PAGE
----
It took me a few episodes to acclimate to Showtime’s new Masters of Sex, premiering this Sunday at 10 p.m. ET/PT. (For Breaking Bad fans, this is about the time you’ll be prostrate on the floor, covered in tears and the accumulated dust of crushed Xanax pills.) The series is a period piece, set in 1956, and concerns the real-life research of Dr. Bill Masters (played with stern decorum by Michael Sheen), a brilliant, chilly ob-gyn, and his secretary turned partner in all senses Virginia Johnson (played by the delightful Lizzy Caplan). The pilot, as directed by Shakespeare in Love helmer John Madden, is a breezy and efficient affair, introducing our protagonists, thrusting them together amid a great deal of thrusting. But something still seemed off.
Partly, it was a question of structure. As fascinating as Masters and Johnson were and as titillating as their subject matter could be — the pilot gives equal screen time to Beau Bridges, as Masters’s boss, and Ulysses, a glowing, baguette-sized electric dildo — I couldn’t quite imagine how Masters of Sex could be a TV show. There’s a difference between an intriguing story and compelling, ongoing storytelling. And, as Boardwalk Empire has proven, dramatizing real people can often lead to a creative cul-de-sac, one in which fresh ideas are curtailed by history books and Wikipedia becomes the biggest spoiler site in the world.
Still, there was something else that kept me at arm’s length. I wasn’t feeling prudish, but puzzled. It took me until the second or third episode to realize that something was indeed missing in Masters of Sex but it was something I was very happy to miss. There are no secret pasts on this show, no torturous moral choices, no blood-splashed detours into noble crime and unavoidable murder. There are no antiheroes. There aren’t really any heroes at all, and the only bad guys are ignorant, not evil. Yes, there’s dirty talk, but the rest of the show feels refreshingly scrubbed and bright. Masters of Sex isn’t a radical TV series for the raciness of its content but rather the character of it. It’s a clean break: a cheerful, clinical corrective to what has come to be an overwhelmingly dark decade of prestige TV.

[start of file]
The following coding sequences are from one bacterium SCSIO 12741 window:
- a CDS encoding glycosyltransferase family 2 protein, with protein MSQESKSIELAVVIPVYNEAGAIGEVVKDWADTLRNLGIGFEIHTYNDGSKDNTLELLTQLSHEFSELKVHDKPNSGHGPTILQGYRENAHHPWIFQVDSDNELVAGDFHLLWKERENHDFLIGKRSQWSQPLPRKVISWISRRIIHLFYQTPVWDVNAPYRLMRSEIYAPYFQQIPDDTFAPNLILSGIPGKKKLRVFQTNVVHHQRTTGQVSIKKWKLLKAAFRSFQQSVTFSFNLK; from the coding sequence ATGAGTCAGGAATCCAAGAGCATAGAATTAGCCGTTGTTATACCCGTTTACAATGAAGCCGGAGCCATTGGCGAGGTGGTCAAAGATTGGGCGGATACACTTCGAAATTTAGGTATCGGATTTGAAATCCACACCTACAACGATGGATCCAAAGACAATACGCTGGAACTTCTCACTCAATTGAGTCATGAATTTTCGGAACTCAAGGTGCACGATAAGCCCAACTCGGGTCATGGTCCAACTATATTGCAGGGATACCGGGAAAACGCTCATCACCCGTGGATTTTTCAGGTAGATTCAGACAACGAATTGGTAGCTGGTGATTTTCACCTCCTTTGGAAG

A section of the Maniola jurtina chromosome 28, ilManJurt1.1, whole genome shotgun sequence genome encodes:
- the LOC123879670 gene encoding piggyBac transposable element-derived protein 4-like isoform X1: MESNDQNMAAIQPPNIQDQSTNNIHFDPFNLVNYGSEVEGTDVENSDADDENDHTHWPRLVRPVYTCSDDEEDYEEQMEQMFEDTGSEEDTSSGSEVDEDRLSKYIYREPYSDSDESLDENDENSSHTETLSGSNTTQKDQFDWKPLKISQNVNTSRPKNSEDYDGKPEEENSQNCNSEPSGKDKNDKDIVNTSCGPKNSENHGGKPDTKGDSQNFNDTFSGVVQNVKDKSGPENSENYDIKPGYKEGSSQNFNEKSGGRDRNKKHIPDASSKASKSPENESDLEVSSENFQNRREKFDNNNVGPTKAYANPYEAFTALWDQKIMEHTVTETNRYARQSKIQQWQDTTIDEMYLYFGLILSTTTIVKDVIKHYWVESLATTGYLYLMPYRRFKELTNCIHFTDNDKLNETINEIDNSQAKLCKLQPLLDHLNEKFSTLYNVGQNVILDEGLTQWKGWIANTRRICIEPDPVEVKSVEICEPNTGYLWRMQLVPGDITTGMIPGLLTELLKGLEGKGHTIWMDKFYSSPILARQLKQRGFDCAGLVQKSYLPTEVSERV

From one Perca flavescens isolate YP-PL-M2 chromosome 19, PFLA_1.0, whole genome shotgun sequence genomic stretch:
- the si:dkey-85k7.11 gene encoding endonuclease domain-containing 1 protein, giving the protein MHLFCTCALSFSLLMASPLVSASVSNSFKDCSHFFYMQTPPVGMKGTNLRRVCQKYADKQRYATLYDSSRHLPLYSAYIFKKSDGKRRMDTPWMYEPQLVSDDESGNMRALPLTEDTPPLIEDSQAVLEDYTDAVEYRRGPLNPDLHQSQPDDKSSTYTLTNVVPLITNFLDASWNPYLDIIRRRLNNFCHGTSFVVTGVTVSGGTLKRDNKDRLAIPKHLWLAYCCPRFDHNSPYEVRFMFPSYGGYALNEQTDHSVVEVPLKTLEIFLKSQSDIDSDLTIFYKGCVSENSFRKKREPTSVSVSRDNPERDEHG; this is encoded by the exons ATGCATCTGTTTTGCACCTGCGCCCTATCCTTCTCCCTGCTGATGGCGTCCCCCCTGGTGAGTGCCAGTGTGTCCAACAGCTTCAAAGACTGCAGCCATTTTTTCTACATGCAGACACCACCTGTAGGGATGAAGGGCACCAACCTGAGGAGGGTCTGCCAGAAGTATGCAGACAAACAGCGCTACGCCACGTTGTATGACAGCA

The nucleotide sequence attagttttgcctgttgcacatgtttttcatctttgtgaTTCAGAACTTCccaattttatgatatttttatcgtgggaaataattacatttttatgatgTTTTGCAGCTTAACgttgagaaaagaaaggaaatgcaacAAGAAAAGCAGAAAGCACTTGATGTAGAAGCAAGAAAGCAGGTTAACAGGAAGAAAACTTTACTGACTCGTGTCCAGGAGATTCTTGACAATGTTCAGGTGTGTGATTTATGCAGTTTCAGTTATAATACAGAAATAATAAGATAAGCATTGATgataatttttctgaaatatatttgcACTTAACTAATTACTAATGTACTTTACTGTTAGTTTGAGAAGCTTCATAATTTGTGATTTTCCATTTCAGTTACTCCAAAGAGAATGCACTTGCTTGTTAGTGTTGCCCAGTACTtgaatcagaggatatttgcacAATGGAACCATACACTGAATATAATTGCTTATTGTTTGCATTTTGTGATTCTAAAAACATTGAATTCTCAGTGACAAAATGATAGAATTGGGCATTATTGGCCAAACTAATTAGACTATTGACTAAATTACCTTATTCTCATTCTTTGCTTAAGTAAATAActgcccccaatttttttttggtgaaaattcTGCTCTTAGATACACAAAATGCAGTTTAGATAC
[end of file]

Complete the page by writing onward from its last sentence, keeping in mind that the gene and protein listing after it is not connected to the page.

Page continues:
When we first meet Dr. Masters, he’s in a closet, frantically scribbling notes like a baseball scout while, on the other side of the door, a hooker plays long toss with an eager john. Soon enough, the doctor is pushing his experiments out into the open, giving horny colleagues a chance to get freaky in the name of science and giving the hospital administration agita. Into this world marches Johnson, a former country singer and a single mother of two. What immediately elevates Masters is the way Caplan plays her character not as a victim of time and circumstance but as a thoroughly modern woman chafing against the restrictive bonds society laid out for her long ago. (A topic we touched on in our recent podcast.) It’s Johnson, with her frank tongue and guileless demeanor, who adds the humanity to Masters’s study of sexuality and, in so doing, throws a wrench into the tidy, era-appropriate soap opera he has playing out in his private life. Caitlin FitzGerald is magnificent as Libby Masters — imagine a soft-edged Betty Draper — a complicated woman who feels obligated to make her life appear simple. Libby’s apparent infertility is an opportunity for the show to make Masters bring his work home with him — and vice versa — and only hints at the way the show is able to feel contemporary despite being set a half-century in the past.